Thank you, Father, that we can rest in your fatherly love which holds us safely in the midst of this rapidly changing, confusing world. Thank you, Jesus, for joining us in our broken humanity that we might find healing, wholeness, and renewal in you. Thank you, Spirit of truth, for being the source of all our peace, comfort, and hope, through Jesus our Lord. Amen.
“‘Do not let your heart be troubled; believe in God, believe also in Me.’ … Jesus said to him, ‘I am the way, and the truth, and the life; no one comes to the Father but through Me. If you had known Me, you would have known My Father also; from now on you know Him, and have seen Him.’ … ‘Believe Me that I am in the Father and the Father is in Me; otherwise believe because of the works themselves.’” John 14, 1, 6-7, 11 NASB
By Linda Rex
PEACE—I awoke this morning to negative news. Apparently last night the law-abiding citizens of this city were put in danger by the exploits of those who defy the law as our law officers sought to bring them to justice. Then I read that some friends of the family lost a loved one—another loss in my list of recent losses. There are times when it seems like it’s safer to be in bed than out of it.
Seeing and experiencing the evil and pain in this world can really weigh us down. Though I would never want to grow indifferent to suffering and loss, there are times when I wish I could always keep an eternal perspective about such things. It would be nice to be able to only focus on the benefits of such things rather than on the pain and grief they bring with them.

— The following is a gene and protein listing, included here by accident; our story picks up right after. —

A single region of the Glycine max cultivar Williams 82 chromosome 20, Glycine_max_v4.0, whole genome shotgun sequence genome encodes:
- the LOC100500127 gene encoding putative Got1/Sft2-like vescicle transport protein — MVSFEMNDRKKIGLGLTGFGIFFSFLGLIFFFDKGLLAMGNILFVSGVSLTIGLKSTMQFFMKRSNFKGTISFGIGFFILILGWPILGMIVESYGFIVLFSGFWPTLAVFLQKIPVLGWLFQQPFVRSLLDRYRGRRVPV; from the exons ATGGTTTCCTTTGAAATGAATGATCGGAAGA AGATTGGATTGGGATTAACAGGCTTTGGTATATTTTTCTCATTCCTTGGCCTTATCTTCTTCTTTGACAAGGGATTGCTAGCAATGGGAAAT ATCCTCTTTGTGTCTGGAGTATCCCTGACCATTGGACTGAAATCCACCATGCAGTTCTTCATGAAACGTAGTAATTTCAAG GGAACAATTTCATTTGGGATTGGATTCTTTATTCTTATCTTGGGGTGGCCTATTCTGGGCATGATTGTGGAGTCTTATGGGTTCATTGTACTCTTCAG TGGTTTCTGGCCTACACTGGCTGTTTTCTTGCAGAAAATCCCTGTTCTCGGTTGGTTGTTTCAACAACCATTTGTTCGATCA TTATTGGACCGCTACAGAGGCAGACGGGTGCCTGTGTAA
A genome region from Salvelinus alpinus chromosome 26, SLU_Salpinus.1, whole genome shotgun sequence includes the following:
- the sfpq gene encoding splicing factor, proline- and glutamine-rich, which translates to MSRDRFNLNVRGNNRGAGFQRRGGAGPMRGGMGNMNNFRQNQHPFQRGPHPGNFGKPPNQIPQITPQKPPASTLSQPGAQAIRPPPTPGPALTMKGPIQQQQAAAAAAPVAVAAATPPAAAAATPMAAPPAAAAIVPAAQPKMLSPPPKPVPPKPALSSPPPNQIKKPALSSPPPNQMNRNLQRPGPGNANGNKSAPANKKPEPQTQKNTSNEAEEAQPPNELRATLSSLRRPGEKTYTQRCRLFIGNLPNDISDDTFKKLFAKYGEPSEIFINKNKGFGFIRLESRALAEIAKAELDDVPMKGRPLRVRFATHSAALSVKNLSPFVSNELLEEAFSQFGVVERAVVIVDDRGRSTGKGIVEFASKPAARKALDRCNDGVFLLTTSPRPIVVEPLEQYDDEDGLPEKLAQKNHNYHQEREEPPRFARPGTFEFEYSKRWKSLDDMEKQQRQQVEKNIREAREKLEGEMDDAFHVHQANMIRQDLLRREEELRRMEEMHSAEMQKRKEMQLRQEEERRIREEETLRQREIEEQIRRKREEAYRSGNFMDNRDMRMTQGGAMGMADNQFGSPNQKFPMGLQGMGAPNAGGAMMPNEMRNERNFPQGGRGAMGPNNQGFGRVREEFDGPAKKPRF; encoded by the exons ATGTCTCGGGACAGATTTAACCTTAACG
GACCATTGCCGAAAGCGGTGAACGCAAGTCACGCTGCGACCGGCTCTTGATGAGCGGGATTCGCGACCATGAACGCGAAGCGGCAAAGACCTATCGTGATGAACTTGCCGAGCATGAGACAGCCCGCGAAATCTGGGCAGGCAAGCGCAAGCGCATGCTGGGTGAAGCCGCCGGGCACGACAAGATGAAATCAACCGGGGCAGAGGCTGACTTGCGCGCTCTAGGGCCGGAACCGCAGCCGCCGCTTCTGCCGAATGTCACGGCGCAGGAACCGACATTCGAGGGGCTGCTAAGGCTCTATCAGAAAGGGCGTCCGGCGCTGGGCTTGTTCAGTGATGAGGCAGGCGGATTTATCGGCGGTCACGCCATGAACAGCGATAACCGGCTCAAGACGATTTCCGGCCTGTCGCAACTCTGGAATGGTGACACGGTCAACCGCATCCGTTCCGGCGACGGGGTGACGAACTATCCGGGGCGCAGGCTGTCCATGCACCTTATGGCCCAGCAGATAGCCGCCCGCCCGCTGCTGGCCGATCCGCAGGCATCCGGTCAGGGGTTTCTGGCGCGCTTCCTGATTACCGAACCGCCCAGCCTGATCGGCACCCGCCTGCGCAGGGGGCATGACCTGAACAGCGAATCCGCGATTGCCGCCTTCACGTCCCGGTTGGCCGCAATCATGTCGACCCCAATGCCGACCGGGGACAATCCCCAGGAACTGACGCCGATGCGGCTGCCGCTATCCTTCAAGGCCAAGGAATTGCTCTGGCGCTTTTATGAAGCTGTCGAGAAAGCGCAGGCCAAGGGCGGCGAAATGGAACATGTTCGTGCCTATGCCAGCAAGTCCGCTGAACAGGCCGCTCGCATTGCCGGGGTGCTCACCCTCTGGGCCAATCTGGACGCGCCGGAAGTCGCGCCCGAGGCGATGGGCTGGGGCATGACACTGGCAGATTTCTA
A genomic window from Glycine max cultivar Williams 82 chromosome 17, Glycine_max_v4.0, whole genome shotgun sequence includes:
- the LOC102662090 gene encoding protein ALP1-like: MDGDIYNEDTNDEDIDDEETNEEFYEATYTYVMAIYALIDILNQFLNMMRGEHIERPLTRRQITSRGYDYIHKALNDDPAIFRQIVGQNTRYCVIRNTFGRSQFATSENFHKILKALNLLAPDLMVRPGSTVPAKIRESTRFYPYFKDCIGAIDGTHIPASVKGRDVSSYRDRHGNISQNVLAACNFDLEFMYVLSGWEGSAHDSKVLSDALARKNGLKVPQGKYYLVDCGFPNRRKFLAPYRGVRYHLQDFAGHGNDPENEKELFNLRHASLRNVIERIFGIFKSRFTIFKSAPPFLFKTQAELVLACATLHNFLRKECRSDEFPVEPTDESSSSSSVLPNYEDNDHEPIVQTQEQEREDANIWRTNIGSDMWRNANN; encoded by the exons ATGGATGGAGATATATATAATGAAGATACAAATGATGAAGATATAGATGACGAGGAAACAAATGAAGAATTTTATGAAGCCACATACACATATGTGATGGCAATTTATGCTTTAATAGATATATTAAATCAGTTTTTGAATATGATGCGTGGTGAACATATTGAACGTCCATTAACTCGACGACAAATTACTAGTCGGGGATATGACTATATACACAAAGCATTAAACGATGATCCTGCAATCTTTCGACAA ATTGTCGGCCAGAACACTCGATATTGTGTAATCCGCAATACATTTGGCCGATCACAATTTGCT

This morning my daughter called up the stairs to let me know her almost grown kitten had found a new toy. She was tossing it around and hiding it under things and playing with it. She was really having fun. But what disturbed my daughter was that it wasn’t her favorite mouse toy—it was the real thing.
There was absolutely nothing evil or bloodthirsty in what the kitten was doing. She was just enjoying her new toy—embracing the joy of play. But the poor mouse, on the other hand—it had an entirely different perspective. It had merely been doing its thing—finding a warm place to hide during the winter—when suddenly, its life was over and it had become an object of delight.
In this instance we can see two completely different perspectives as to what has happened and to what is currently going on in a situation. Perhaps this can help us to understand a little better what it means for us as human beings to live in a world where we are constantly experiencing the results of our human brokenness while at the same time we are participants in the entering of God’s kingdom into this broken world. We may only feel pain, suffering and grief, but we are actually participating in God’s joyful dance of love, grace, and peace.
Loss, separation, pain, evil—these cause suffering, anxiety, fear, and grief, and a host of other feelings and consequences we were not originally intended to experience. We were created for joy, peace, hope, and to share in the love of our heavenly Father and his Son Jesus Christ in the Spirit. This is the “way of peace” we were created for.
C.S. Lewis, in “The Problem of Pain,” talks about how human beings were created to live in joyful obedience to and full dependency upon God. We were meant to be and were masters of our flesh and our world, as we drew upon God for our life and our strength of will. But we decided in Adam that we would take to ourselves the prerogatives which were solely God’s. We became self-sufficient, self-centered, self-directed. And rather than walking in the garden to commune with our Creator, we walked away from the garden and began to establish for ourselves a new way of being.